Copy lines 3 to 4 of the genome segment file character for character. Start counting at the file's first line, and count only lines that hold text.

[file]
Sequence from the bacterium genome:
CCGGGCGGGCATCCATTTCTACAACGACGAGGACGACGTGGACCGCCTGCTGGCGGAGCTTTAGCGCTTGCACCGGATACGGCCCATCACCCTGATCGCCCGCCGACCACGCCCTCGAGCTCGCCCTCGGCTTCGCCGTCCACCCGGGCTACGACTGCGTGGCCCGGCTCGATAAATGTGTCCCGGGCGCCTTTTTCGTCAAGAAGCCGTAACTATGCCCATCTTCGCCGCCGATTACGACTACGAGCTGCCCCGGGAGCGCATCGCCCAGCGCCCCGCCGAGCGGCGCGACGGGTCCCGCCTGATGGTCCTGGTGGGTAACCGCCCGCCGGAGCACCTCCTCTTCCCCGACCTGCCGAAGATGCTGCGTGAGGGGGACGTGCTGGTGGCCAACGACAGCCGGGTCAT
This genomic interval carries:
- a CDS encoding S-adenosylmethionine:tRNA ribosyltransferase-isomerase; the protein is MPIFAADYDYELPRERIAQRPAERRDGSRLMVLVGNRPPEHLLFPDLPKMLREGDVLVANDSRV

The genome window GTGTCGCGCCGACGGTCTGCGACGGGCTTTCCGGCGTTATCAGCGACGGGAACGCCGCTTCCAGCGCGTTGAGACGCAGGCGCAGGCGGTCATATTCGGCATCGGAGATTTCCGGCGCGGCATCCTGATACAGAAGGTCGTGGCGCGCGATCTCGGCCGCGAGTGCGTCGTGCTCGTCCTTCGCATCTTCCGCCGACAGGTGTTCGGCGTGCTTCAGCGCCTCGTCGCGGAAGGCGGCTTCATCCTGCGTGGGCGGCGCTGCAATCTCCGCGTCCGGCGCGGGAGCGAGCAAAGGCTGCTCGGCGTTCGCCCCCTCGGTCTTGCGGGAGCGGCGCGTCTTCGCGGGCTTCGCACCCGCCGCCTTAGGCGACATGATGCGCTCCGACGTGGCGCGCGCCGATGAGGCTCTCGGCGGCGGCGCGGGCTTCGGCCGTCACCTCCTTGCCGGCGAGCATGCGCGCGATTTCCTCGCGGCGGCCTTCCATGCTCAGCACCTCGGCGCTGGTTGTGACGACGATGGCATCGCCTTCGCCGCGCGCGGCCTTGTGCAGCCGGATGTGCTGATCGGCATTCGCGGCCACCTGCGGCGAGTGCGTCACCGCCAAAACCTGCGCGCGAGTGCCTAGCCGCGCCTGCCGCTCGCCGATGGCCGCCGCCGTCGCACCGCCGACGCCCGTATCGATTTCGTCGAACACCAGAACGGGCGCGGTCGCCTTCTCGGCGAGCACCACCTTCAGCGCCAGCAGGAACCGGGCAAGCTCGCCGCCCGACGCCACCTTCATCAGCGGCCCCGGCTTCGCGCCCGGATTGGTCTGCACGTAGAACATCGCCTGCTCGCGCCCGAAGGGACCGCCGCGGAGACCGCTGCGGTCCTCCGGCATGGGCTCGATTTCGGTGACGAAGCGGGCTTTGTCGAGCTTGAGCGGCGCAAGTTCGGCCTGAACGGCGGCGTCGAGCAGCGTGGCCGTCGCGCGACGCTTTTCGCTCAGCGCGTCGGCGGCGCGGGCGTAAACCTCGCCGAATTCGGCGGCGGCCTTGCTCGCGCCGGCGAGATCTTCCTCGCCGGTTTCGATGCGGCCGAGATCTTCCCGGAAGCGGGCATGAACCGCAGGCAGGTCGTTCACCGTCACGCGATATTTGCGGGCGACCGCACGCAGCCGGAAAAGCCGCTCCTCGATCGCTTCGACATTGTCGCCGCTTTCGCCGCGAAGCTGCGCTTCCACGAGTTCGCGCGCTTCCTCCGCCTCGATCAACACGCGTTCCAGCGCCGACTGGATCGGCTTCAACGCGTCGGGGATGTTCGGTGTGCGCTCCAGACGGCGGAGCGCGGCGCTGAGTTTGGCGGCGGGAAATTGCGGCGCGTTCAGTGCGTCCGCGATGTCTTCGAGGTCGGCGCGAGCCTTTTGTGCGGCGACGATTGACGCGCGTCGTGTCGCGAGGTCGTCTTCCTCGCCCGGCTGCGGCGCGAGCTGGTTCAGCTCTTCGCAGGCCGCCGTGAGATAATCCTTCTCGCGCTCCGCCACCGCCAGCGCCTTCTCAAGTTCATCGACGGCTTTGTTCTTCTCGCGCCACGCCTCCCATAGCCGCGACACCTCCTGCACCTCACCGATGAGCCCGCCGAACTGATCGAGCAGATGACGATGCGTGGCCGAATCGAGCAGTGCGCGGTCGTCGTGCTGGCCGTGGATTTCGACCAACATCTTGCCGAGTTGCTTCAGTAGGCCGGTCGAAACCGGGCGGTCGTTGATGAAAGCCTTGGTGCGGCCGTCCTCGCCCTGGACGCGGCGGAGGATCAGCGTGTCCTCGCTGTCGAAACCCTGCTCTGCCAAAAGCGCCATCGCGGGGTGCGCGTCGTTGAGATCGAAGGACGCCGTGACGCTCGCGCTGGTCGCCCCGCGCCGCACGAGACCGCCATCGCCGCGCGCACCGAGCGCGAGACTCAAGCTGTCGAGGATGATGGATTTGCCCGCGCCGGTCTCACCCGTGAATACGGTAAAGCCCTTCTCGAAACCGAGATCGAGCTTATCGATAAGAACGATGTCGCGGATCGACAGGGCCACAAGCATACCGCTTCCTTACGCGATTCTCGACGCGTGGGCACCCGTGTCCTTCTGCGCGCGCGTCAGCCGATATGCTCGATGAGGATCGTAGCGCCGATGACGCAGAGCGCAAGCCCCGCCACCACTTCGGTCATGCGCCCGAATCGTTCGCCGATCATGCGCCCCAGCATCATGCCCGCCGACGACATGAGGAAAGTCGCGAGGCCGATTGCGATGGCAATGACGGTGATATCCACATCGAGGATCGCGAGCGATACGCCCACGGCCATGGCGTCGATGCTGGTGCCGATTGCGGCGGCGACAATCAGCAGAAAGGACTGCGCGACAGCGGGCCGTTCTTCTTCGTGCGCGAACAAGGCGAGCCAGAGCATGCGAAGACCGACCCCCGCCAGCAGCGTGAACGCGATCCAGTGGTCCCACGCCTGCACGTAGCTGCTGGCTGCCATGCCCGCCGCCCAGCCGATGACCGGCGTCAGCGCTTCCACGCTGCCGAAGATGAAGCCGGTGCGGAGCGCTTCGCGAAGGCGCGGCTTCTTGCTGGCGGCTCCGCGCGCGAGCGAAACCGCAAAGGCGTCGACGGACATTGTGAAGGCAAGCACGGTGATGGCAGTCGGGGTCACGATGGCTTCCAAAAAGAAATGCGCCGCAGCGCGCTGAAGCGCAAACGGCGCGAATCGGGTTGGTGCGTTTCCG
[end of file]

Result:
This genomic interval carries:
- a CDS encoding S-adenosylmethionine:tRNA ribosyltransferase-isomerase; the protein is MPIFAADYDYELPRERIAQRPAERRDGSRLMVLVGNRPPEHLLFPDLPKMLREGDVLVANDSRV